Description/subject: "EarthRights International's Burma Project collects vital on-the-ground information about the human rights and environmental situation in Burma. Since 1995, ERI has worked in Burma to monitor the impacts of the military regime's policies and activities on local populations and ecosystems. ERI's staff has gathered a vast body of valuable, rare information about the state of the military regime's war on its peoples and its environment. Through gathering testimonies, grassroots organizing, and distributing information through campaign work, the Burma Project has made a significant contribution to human rights and environment protection in Burma. Where possible, we link our grassroots fact-finding missions and community organizing with regional and international level advocacy and campaigning. We work alongside affected community groups to prevent human rights and environmental abuses associated with large-scale development projects in Burma. Currently, the Burma Project focuses on large-scale dams, oil and gas development, and mining. We share experiences and resources with local communities, as well as provide assistance relevant to community needs. Over the past 10 years the Burma Project has raised awareness about the alarming depletion of resources in Burma and their relationship to a vast array of human rights abuses, as well as the local, national, and regional implications of these practices."...Sections on Dams, Mining, Oil & Gas and Other Areas of Work.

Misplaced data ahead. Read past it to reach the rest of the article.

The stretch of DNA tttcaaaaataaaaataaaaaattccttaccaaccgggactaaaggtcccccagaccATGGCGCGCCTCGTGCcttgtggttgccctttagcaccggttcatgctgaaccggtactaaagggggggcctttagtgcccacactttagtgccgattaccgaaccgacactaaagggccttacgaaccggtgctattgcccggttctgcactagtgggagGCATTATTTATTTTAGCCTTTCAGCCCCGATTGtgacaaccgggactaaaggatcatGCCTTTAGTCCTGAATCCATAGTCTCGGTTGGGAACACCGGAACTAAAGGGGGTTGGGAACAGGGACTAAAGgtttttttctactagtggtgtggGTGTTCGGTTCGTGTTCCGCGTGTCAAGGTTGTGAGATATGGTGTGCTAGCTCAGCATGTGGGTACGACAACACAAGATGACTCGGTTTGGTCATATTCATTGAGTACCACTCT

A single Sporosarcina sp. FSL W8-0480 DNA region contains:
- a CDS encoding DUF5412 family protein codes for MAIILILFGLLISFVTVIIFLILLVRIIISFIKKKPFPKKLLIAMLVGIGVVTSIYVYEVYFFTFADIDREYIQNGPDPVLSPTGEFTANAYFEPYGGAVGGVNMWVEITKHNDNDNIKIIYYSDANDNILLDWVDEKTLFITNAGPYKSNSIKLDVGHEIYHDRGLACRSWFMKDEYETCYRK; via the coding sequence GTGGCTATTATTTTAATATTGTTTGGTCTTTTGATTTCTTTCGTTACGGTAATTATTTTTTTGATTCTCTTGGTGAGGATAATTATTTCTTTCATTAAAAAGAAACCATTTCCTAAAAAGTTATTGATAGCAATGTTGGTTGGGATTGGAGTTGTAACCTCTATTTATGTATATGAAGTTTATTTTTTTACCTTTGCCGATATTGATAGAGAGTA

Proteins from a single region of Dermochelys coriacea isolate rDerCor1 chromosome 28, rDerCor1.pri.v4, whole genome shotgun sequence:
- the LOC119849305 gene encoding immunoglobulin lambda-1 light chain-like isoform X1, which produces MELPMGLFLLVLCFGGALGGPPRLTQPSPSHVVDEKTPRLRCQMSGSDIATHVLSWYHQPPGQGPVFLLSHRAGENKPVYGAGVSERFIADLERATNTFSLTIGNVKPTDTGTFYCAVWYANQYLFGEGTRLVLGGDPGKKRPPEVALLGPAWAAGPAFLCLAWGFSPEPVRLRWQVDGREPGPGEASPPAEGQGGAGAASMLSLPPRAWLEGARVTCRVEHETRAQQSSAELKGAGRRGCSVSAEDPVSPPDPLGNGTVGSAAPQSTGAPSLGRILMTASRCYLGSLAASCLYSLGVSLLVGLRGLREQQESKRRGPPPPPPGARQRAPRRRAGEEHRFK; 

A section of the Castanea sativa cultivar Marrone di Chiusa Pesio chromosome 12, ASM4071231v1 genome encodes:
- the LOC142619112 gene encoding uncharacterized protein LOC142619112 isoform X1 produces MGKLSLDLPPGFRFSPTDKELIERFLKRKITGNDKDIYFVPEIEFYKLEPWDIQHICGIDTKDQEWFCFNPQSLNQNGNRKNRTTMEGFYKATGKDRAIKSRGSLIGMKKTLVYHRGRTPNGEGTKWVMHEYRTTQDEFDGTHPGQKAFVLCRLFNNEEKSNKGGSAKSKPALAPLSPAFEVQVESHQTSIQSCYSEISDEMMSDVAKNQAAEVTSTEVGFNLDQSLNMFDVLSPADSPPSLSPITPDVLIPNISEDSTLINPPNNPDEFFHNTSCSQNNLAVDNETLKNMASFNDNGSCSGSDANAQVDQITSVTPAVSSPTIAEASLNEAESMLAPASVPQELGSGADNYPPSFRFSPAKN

Language: English
Source/publisher: EarthRights International
Format/size: html
Alternate URLs: http://www.earthrights.org
Date of entry/update: 20 August 2010

Title: Interfaith Center on Corporate Responsibility
Description/subject: Interfaith investment funds, Shareholder action, corporate responsibility, corporate accountability, selective purchasing, sanctions, business in Burma, divstment, companies, corporations, Halliburton, Unocal, Total, MOGE etc... search for Burma, Unocal etc.
Language: English
Format/size: html
Date of entry/update: 03 June 2003

Title: Maryknoll Office for Global Concerns
Description/subject: Search for Burma. "Corporate accountability and environmental awareness: We monitor U.S.-based corporations in Asian countries where human rights abuses have been well-documented, such as Burma, and where continued manufacturing will escalate environmental destruction, such as Thailand and Indonesia. The treasury departments of the Maryknoll Fathers & Brothers, the Maryknoll Sisters and the Maryknoll Mission Association of the Faithful also closely follow corporate responsibility issues." Shareholder action, boycotts etc. Good links page to other corporate responsibility sites.
Language: English
Date of entry/update: 03 June 2003

Title: Trillium Asset Management
Description/subject: Socially responsible investment, selective purchasing, shareholder action, corporate withdrawal, disinvestment etc.
Language: English
Format/size: Search for Burma
Date of entry/update: 20 August 2010

Title: Unocal in Burma: Profits before people